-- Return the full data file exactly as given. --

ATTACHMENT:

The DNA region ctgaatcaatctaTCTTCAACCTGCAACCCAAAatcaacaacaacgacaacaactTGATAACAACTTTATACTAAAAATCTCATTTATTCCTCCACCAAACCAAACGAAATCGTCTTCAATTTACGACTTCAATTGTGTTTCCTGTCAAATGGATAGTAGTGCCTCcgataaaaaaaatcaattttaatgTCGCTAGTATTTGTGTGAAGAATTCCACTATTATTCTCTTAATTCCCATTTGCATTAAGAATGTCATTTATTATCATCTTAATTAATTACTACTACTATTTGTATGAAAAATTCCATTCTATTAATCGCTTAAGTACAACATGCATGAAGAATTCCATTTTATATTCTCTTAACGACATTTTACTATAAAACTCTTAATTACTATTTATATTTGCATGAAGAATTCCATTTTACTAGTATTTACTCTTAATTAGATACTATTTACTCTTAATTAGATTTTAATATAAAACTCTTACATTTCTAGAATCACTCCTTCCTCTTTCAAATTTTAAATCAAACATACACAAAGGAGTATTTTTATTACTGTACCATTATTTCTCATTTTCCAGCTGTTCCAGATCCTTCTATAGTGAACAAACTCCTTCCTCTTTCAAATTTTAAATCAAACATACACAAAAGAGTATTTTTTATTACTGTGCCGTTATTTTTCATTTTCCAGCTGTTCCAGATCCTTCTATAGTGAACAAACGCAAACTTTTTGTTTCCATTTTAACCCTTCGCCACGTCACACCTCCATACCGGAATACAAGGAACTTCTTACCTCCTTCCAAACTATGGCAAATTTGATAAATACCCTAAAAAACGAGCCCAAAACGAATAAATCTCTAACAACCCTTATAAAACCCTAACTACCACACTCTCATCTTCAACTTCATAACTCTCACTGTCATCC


The DNA region ctgaatcaatctaTCTTCAACCTGCAACCCAAAatcaacaacaacgacaacaactTGATAACAACTTTATACTAAAAATCTCATTTATTCCTCCACCAAACCAAACGAAATCGTCTTCAATTTACGACTTCAATTGTGTTTCCTGTCAAATGGATAGTAGTGCCTCcgataaaaaaaatcaattttaatgTCGCTAGTATTTGTGTGAAGAATTCCACTATTATTCTCTTAATTCCCATTTGCATTAAGAATGTCATTTATTATCATCTTAATTAATTACTACTACTATTTGTATGAAAAATTCCATTCTATTAATCGCTTAAGTACAACATGCATGAAGAATTCCATTTTATATTCTCTTAACGACATTTTACTATAAAACTCTTAATTACTATTTATATTTGCATGAAGAATTCCATTTTACTAGTATTTACTCTTAATTAGATACTATTTACTCTTAATTAGATTTTAATATAAAACTCTTACATTTCTAGAATCACTCCTTCCTCTTTCAAATTTTAAATCAAACATACACAAAGGAGTATTTTTATTACTGTACCATTATTTCTCATTTTCCAGCTGTTCCAGATCCTTCTATAGTGAACAAACTCCTTCCTCTTTCAAATTTTAAATCAAACATACACAAAAGAGTATTTTTTATTACTGTGCCGTTATTTTTCATTTTCCAGCTGTTCCAGATCCTTCTATAGTGAACAAACGCAAACTTTTTGTTTCCATTTTAACCCTTCGCCACGTCACACCTCCATACCGGAATACAAGGAACTTCTTACCTCCTTCCAAACTATGGCAAATTTGATAAATACCCTAAAAAACGAGCCCAAAACGAATAAATCTCTAACAACCCTTATAAAACCCTAACTACCACACTCTCATCTTCAACTTCATAACTCTCACTGTCATCC